A few months ago, this column explored some basic hemiola patterns that can be played on the kit, all of which were anchored by the bass drum and hi-hat. Continuing in that vein, let’s dive into some more challenging footwork.
First practice the bass drum and hi-hat rhythms (feet only!) with a metronome (Exs. 2—8). Ultimately, these rhythms will be played while the leading hand plays the ride cymbal pattern on the cymbal. Your phrasing will want (and need, by necessity of speed) to change from the triplet feel to a more straight-up-and-down eighth-note feel on the ride cymbal as you employ these rhythms (Ex. 1).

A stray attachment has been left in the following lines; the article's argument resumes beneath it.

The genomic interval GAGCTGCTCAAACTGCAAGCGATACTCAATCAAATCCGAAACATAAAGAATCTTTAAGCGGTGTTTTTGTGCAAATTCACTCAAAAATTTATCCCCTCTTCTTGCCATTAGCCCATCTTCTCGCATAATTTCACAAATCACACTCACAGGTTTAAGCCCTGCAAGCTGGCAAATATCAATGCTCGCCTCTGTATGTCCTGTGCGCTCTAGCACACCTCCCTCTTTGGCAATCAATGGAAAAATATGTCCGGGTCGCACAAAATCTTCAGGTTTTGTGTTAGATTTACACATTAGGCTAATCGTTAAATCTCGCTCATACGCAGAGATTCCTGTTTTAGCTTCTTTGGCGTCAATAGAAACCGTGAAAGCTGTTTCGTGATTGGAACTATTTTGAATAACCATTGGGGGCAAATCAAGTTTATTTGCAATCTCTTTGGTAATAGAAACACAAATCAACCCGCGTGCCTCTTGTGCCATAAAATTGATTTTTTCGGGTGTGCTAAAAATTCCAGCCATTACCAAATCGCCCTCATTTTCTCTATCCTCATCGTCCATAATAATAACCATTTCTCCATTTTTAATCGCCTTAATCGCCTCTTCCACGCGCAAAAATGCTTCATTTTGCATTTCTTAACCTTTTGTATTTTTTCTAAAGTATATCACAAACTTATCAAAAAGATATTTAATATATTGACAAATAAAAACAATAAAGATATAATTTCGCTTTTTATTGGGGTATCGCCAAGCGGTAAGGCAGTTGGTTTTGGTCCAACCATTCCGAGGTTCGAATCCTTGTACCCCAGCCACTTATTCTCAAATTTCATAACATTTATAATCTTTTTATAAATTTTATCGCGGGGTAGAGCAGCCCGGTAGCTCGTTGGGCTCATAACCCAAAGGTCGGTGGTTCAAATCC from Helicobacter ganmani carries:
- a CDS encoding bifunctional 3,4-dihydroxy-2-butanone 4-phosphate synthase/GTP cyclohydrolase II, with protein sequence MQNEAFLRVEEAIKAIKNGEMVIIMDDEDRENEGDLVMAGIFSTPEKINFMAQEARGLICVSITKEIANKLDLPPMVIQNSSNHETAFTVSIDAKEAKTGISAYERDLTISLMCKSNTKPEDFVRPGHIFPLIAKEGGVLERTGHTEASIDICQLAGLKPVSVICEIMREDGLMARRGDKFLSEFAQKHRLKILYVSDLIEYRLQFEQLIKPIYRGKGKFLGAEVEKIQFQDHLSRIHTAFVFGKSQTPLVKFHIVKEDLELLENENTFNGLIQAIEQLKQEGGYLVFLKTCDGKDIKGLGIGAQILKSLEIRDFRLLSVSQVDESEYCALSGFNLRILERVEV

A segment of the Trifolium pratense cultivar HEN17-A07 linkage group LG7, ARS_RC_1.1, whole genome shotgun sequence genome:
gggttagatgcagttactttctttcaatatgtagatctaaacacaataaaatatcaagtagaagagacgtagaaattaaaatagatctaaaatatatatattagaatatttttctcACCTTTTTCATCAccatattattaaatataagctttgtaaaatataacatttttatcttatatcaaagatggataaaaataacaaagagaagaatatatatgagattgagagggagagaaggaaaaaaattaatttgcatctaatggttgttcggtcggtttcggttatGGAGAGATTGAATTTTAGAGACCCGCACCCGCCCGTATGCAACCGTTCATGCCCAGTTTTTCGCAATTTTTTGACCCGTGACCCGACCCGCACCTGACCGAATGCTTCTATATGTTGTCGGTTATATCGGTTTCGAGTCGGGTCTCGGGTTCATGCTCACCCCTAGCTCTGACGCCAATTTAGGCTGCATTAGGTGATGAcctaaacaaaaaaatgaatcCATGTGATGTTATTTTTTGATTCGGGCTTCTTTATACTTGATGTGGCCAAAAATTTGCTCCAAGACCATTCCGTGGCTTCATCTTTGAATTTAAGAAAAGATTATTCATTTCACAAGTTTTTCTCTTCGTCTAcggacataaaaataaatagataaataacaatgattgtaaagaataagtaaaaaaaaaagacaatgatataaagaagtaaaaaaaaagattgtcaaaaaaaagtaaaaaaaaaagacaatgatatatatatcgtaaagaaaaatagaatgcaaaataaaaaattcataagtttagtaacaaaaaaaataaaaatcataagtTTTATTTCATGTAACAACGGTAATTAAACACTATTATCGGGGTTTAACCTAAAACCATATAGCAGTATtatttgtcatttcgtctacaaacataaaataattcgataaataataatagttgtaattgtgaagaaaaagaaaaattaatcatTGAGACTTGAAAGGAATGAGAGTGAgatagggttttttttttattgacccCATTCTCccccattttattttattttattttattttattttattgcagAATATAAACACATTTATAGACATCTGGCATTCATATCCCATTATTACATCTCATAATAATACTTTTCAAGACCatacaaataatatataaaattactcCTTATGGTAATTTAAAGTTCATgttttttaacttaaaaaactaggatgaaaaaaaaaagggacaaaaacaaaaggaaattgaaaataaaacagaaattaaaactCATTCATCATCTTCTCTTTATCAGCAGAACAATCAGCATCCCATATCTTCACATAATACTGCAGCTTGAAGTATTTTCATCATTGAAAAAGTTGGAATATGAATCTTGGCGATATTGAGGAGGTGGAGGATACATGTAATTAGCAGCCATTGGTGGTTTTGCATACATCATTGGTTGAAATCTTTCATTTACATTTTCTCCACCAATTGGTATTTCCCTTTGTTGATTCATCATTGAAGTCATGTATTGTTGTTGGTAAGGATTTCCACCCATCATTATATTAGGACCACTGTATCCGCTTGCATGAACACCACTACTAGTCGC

While Exs. 2—4 are rhythmically identical, they each begin in a different place within the three-bar pattern or cycle. It is best if you can play each of these on any beat of the bar (e.g., downbeat, upbeat, or on beat 2).
The first triplet exercise (Ex. 5) is not so commonly played in jazz, while the off-beat triplet (Ex. 6) is a typical bebop lick. Note that these triplet patterns can act as a doorway to employing some basic, though interesting, metric modulation in your playing.
Kindly watch your balance (both dynamically as well as physically!) while playing these exercises. Have fun, and above all: Make it swing.
Peter Erskine has played with Weather Report, Steps Ahead, and the Stan Kenton Orchestra, and holds an honorary doctor of music degree from Berklee College Of Music. http://petererskine.com